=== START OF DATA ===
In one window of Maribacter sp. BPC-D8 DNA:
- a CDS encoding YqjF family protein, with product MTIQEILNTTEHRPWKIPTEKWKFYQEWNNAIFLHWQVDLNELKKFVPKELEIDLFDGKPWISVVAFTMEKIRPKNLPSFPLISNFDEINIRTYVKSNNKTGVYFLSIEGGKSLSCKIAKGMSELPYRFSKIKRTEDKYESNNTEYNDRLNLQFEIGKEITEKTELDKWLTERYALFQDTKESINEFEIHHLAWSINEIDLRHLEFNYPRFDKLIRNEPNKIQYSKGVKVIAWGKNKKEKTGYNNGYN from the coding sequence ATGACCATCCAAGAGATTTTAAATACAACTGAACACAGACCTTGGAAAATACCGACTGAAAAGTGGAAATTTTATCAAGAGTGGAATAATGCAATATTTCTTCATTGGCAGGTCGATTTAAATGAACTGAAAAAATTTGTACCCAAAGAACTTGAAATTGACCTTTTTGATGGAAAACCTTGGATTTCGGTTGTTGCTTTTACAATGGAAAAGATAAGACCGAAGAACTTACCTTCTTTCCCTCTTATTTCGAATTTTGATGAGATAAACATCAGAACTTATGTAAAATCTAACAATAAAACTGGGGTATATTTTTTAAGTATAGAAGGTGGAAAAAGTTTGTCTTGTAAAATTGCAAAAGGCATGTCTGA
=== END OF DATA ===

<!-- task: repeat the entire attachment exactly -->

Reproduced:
In one window of Maribacter sp. BPC-D8 DNA:
- a CDS encoding YqjF family protein, with product MTIQEILNTTEHRPWKIPTEKWKFYQEWNNAIFLHWQVDLNELKKFVPKELEIDLFDGKPWISVVAFTMEKIRPKNLPSFPLISNFDEINIRTYVKSNNKTGVYFLSIEGGKSLSCKIAKGMSELPYRFSKIKRTEDKYESNNTEYNDRLNLQFEIGKEITEKTELDKWLTERYALFQDTKESINEFEIHHLAWSINEIDLRHLEFNYPRFDKLIRNEPNKIQYSKGVKVIAWGKNKKEKTGYNNGYN from the coding sequence ATGACCATCCAAGAGATTTTAAATACAACTGAACACAGACCTTGGAAAATACCGACTGAAAAGTGGAAATTTTATCAAGAGTGGAATAATGCAATATTTCTTCATTGGCAGGTCGATTTAAATGAACTGAAAAAATTTGTACCCAAAGAACTTGAAATTGACCTTTTTGATGGAAAACCTTGGATTTCGGTTGTTGCTTTTACAATGGAAAAGATAAGACCGAAGAACTTACCTTCTTTCCCTCTTATTTCGAATTTTGATGAGATAAACATCAGAACTTATGTAAAATCTAACAATAAAACTGGGGTATATTTTTTAAGTATAGAAGGTGGAAAAAGTTTGTCTTGTAAAATTGCAAAAGGCATGTCTGA